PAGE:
WASHINGTON - Top government officials implored health-care workers yesterday to volunteer for smallpox vaccinations, telling them that the threat of a bioterrorist attack is real, that it is their public duty to be prepared, and that the government will compensate them for any injuries.
"This is an unprecedented time in our history," said Dr. Julie L. Gerberding, head of the Centers for Disease Control and Prevention, referring to the threat of terrorist attacks against the United States and the prospect of a U.S. war against Iraq. "Now more than ever, we really need to scale up and speed up this vaccination program."
Gerberding and other officials spoke at a news conference to formally announce the Bush administration's proposed compensation fund for health-care workers injured by the vaccine.
The lack of guaranteed compensation for people injured by the vaccine has been a key factor in the program's slow start.
Almost five weeks into a program designed to vaccinate 450,000 frontline health-care workers in a month and then 10 million first responders by spring or summer, just 12,690 civilian response-team members have been inoculated.
Tennessee had vaccinated 2,020 workers through last Friday, more than any other state. But in the nation's three largest metropolitan areas, there had been 33 vaccinations in New York City, 61 in Los Angeles County and 18 in Chicago.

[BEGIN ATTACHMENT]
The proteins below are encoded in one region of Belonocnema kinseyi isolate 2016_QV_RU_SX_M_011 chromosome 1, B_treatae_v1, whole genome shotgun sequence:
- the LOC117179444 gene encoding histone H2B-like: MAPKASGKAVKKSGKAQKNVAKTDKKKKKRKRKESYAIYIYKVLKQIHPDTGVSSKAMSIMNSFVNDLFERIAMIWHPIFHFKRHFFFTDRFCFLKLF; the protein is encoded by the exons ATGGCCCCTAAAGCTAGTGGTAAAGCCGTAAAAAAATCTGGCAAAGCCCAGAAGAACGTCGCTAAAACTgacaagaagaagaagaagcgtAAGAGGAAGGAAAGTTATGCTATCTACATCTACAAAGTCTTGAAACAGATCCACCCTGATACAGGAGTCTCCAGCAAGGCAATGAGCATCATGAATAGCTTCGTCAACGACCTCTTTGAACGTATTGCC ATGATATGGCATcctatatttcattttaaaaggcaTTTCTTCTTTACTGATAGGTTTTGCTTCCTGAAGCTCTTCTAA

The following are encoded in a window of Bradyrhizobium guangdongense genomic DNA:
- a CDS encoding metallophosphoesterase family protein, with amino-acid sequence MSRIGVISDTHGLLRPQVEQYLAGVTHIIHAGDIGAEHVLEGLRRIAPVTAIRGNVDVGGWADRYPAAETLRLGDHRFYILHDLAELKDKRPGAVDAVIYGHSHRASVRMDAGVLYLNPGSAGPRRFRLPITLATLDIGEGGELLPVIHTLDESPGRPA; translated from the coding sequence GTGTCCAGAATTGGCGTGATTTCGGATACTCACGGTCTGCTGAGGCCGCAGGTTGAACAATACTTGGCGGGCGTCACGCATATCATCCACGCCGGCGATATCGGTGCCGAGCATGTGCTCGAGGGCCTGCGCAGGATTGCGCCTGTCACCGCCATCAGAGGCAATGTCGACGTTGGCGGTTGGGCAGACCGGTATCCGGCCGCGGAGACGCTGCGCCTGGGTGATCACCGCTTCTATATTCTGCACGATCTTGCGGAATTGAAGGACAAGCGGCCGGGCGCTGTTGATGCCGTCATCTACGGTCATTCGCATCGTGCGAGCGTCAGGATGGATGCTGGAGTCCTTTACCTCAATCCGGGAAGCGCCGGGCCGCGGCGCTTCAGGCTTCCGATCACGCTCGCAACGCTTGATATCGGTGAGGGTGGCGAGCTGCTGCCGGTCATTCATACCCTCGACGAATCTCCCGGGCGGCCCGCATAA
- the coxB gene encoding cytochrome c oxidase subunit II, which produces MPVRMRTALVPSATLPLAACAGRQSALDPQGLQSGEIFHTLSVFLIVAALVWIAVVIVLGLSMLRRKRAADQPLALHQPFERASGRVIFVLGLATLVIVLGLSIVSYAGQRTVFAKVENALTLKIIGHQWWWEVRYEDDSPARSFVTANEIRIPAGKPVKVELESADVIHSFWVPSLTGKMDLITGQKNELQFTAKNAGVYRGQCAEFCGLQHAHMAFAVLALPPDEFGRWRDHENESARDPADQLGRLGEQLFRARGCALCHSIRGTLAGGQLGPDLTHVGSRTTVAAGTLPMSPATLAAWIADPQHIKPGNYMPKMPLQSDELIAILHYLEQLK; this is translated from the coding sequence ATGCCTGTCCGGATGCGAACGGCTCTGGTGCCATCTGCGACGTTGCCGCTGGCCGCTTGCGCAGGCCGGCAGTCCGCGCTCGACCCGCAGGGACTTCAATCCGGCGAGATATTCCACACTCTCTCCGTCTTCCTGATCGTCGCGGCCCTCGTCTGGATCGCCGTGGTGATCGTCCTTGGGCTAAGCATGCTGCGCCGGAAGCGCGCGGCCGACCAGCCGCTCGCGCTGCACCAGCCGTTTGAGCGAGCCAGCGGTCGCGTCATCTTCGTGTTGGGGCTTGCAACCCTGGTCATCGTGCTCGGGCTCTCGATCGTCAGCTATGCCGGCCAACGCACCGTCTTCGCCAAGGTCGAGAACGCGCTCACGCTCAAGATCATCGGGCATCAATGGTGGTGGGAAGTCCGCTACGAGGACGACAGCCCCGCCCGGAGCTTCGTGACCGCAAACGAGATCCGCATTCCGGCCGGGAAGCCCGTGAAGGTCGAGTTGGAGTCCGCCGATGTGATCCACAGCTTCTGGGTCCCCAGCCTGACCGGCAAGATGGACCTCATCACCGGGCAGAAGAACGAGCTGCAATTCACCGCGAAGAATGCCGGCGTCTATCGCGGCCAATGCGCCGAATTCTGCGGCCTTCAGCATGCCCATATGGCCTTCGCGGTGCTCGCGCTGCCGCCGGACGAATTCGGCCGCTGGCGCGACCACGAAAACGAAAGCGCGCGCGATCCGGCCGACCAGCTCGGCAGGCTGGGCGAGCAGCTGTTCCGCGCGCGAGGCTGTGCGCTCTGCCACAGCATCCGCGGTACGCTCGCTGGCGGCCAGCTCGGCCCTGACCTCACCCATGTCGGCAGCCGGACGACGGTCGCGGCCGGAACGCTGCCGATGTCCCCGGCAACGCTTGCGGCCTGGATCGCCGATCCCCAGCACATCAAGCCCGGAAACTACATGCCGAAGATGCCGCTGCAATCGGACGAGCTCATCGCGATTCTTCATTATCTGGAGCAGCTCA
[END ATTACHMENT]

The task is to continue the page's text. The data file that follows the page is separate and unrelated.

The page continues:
The proposed smallpox compensation fund would pay $262,100 to public-health and response-team workers killed or permanently and totally disabled as a result of the vaccine. It would also compensate workers for some lost wages and medical expenses not covered by insurance.
The plan needs congressional approval, but it would cover health-care workers vaccinated before its enactment into law. "People should certainly sign up because this legislation is going to pass," said Sen. Judd Gregg, a New Hampshire Republican.
The CDC's most recent vaccine-injury summary reported 46 non-serious reactions to the vaccine and four serious reactions. The serious cases included a 26-year-old woman who had shared a bed with a man inoculated in the Pentagon's vaccination program.
Because the man had not kept his vaccination site covered, the woman contracted an eye infection and was twice hospitalized.
Vicki Kemper writes for the Los Angeles Times, a Tribune Publishing newspaper.